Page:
However, the available data underestimate the actual size and scope of Chinese ambitions in Europe. It should be noted that they do not include 355 mergers of companies, investments and joint ventures—for which the terms under which they have been agreed are not disclosed. Bloomberg estimates that there are about a dozen high-profile contracts whose final data have not been published, suggesting an additional total value of Chinese investments of USD13.3bn. No data on investment in construction on agricultural land nor the operations on the stock market in the total amount of at least USD40bn were published, according to researchers at the American Enterprise Institute and the European Council for Foreign Policy. Also, data on the estimated USD9bn invested in the German “Daimler” by the Zhejiang Gili Holding Group has not been released.
The periphery of the EU is where China has made some of its biggest infrastructure performances, such as the construction of the Pelješac Bridge in Croatia, and is also interested in the Belgrade-Budapest railway line construction. The strategically important Pelješac Bridge, which unites the southern Croatian county with the rest of country, will be built by the Chinese consortium China Road and Bridge Corporation. This is among the first larger Chinese investments in Croatia, which raises hopes after the numerous talks about Chinese contributions were named as mysterious as Yeti.
Elsewhere, Greece is the “gateway of China to Europe” according to what the Chinese Prime Minister Li Keqiang said in 2014. China has invested more than EUR7bn in Greece, and this is not the end. An example of such an investment is a controversial selling of the Piraeus port to the Chinese company Cosco in 2016. Cosco will make this port the largest in the Mediterranean, and the turnover of goods has already increased considerably thanks to deliveries from China. Logistics centers and warehouses are emerging around the port—and so are new jobs for Greeks. And in 2016, China’s state-owned power distribution company took over a 24 per cent stake in the Greek ADMIE electricity distributor. Both sides constantly emphasize that it is not just about economic exchange, but also cultural exchange.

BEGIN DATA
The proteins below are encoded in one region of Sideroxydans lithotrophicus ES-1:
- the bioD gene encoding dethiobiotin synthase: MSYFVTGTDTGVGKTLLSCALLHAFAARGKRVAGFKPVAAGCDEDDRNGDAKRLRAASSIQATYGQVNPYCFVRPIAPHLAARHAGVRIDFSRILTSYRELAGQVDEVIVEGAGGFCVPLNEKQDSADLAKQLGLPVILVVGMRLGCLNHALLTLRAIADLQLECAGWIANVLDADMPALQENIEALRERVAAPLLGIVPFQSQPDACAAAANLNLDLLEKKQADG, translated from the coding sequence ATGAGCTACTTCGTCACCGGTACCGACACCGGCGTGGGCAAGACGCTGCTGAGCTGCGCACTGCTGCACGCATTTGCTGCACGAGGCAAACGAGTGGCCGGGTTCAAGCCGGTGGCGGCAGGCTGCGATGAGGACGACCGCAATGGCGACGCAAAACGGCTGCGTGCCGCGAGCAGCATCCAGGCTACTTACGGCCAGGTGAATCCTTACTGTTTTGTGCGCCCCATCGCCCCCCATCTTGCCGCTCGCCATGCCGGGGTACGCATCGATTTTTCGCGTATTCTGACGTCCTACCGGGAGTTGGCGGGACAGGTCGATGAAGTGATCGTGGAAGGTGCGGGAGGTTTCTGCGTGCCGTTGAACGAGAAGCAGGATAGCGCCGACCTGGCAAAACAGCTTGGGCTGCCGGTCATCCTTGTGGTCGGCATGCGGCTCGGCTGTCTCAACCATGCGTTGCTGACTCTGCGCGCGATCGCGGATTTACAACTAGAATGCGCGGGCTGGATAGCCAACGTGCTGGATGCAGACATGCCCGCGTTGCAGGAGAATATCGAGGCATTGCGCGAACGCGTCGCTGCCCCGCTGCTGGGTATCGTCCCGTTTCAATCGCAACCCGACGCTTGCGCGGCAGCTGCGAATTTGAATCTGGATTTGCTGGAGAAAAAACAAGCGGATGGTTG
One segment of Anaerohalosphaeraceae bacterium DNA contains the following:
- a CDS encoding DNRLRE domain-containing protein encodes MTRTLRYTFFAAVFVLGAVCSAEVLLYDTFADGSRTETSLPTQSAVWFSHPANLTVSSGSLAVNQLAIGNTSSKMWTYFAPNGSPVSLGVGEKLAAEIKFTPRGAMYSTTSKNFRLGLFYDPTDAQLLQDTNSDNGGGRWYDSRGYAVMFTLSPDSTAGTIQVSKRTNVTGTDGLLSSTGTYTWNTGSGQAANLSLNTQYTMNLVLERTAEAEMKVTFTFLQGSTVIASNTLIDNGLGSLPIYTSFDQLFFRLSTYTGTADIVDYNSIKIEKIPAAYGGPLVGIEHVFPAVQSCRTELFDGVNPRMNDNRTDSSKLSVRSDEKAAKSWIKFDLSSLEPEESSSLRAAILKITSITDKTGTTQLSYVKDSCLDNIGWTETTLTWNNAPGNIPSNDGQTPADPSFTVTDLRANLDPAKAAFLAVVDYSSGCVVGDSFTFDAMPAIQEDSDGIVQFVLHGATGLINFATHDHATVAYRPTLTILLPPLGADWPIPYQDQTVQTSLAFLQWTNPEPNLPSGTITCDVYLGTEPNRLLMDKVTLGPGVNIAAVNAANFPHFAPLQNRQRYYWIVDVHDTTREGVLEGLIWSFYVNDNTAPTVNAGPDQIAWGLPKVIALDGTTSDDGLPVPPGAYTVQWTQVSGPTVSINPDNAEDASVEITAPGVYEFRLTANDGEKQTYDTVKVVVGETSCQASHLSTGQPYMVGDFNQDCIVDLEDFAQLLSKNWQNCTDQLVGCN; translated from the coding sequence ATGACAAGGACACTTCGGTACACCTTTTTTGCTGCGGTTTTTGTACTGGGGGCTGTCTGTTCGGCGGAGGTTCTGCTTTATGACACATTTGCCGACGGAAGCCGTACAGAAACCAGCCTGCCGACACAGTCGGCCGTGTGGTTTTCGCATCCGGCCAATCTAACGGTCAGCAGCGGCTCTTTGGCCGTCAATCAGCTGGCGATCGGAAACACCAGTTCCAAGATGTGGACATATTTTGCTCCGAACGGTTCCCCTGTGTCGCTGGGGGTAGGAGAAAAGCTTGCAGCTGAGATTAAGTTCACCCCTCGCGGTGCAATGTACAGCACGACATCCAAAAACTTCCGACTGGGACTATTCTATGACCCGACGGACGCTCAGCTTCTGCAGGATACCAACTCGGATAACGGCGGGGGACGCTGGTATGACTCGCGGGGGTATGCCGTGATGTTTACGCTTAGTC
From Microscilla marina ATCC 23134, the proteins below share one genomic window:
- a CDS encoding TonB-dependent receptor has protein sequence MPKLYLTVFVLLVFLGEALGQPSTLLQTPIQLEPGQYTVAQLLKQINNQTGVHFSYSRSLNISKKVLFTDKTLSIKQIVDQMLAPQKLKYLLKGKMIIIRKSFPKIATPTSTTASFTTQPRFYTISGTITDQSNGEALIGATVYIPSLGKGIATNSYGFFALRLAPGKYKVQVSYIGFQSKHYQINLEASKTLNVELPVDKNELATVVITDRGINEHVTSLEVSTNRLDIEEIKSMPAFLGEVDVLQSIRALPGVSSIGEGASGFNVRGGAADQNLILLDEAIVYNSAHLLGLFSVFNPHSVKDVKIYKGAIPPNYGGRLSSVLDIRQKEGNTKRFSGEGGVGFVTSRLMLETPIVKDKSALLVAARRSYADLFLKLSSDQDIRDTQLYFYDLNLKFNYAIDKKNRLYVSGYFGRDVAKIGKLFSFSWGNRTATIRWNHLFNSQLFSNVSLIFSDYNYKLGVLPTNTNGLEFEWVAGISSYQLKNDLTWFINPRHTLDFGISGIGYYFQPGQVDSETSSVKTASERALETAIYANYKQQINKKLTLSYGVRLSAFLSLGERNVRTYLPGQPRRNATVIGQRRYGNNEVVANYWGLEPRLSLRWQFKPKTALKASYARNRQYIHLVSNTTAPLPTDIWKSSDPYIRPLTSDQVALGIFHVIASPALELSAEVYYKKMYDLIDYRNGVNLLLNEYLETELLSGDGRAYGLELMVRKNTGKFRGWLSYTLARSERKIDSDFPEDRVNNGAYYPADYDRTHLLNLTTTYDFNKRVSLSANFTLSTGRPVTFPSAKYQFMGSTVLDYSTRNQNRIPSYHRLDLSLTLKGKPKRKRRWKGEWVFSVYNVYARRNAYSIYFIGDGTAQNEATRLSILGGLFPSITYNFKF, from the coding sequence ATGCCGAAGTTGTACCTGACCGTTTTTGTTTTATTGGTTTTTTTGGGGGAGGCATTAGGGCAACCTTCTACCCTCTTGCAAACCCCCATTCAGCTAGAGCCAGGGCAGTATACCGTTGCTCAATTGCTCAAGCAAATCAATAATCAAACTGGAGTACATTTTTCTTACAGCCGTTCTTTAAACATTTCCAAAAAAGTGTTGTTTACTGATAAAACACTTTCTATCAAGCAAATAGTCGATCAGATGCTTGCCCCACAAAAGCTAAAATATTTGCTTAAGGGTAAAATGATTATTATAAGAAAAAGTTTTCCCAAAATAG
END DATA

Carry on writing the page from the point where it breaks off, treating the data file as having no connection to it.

Unlike Croatia and Greece, Serbia is not a member of the EU, but it also has an important place as a corridor through the Balkans. The largest Chinese investment was the Zemun-Borča bridge across the Danube. Out of the total of EUR170m costs EUR145m was financed by China’s Exim-Bank, and construction works were carried out by a Chinese firm. But this bridge is just the beginning of major projects. Thus, for EUR1.6bn, China Railways International and China Construction Company should build a fast railroad between Belgrade and Budapest to be completed in 2023. Chinese companies are controlling steel factory in Smederevo, a company with the greatest potential for export in Serbia, and they also threw around on the Bor-Mining Smelter Basin. Despite the risks, Chinese investments are welcome in many countries as they promise to revive the economy. And China does not link any political conditions with its investments.
However, Friedrich Ebert and SIPRI Foundation studies have shown that China is not only important for trade and economy, but also that it wants to have a political influence. That is why Europeans would benefit to develop their own strategic vision in order to respond adequately to the Chinese project. But there is no such vision yet. At this moment, Brussels does not speak unanimously and does not have a strategic answer.
Vedran Obućina is an analyst and a journalist specializing in the Croatian and Middle East domestic and foreign affairs. He is the Secretary of the Society for Mediterranean Studies at the University of Rijeka and a Foreign Affairs Analyst at The Atlantic Post.